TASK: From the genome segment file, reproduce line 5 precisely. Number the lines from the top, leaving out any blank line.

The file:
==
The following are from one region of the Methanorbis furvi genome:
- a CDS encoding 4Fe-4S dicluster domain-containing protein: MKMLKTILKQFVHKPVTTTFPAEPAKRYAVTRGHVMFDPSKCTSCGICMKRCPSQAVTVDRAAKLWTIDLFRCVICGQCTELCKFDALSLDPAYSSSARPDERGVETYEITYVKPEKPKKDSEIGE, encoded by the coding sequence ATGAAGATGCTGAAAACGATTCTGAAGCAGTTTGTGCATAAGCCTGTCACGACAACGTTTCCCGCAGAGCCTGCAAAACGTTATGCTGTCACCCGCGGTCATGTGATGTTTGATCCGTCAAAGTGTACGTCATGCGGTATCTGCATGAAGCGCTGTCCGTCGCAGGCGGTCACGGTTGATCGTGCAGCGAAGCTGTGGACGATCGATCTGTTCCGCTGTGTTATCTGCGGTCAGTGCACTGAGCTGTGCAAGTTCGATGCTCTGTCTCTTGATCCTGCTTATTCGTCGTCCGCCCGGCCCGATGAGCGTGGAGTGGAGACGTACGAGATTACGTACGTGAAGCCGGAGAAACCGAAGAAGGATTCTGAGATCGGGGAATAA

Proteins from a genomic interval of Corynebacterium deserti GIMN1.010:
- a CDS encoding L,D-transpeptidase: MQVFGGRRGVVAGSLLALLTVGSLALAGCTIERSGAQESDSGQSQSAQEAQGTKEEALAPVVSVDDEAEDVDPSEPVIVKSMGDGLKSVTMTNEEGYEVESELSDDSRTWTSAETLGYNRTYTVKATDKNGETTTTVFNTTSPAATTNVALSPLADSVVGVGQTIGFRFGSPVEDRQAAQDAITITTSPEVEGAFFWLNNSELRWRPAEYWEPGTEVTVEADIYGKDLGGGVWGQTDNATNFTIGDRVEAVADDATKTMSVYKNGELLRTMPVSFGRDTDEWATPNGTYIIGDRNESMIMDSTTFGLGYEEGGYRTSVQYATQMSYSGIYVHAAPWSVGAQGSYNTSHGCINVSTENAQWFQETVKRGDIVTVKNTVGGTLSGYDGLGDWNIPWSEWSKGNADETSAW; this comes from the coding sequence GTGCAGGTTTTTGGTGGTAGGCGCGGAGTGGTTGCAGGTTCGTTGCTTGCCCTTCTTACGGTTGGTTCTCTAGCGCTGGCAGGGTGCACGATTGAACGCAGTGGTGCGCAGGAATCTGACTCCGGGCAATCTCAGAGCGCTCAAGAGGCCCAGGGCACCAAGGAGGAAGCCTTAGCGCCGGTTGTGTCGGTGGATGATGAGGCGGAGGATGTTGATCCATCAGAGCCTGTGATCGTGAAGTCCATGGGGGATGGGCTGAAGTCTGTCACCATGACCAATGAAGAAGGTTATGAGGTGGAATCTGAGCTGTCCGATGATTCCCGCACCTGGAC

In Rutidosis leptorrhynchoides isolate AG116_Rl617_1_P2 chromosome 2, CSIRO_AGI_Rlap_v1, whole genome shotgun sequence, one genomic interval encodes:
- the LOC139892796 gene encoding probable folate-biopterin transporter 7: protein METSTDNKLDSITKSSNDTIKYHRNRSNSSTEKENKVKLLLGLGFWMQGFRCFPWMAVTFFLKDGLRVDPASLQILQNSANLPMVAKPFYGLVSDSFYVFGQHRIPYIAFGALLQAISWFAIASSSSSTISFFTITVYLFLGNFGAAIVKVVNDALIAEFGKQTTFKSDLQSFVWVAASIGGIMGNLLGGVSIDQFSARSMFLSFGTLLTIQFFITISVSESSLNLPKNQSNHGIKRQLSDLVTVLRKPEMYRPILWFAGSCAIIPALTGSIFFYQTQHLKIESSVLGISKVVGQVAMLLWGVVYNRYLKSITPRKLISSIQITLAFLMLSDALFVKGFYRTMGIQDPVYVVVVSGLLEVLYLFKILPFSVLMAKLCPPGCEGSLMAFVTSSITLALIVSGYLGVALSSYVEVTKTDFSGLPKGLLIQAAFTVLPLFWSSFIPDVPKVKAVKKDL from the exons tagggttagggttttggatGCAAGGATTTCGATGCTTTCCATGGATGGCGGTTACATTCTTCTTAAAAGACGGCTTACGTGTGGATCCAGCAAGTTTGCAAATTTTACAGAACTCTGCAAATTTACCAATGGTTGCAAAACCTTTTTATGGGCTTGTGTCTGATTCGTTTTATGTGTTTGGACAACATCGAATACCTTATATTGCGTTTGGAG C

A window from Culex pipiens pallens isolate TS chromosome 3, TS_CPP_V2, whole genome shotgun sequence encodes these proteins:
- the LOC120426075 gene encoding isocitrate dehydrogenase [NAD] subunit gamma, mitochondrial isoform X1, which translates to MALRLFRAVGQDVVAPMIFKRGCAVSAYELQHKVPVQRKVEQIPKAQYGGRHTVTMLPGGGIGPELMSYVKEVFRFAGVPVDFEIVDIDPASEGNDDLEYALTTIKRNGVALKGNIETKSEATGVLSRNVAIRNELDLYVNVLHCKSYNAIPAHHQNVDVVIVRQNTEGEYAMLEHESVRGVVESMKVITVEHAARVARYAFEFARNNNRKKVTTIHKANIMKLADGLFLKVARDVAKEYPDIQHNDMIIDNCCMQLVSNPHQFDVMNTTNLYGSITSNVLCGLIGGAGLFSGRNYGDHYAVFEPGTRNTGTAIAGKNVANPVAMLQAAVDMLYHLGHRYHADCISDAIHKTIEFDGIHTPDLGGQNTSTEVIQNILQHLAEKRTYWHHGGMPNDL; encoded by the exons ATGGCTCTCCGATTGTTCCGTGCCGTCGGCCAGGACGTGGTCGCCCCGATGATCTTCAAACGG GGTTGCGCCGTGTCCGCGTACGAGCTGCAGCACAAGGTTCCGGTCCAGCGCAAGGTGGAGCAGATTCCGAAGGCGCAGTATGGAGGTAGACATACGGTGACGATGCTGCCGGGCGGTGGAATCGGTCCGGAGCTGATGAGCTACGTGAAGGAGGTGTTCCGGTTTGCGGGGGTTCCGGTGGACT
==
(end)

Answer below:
In Rutidosis leptorrhynchoides isolate AG116_Rl617_1_P2 chromosome 2, CSIRO_AGI_Rlap_v1, whole genome shotgun sequence, one genomic interval encodes: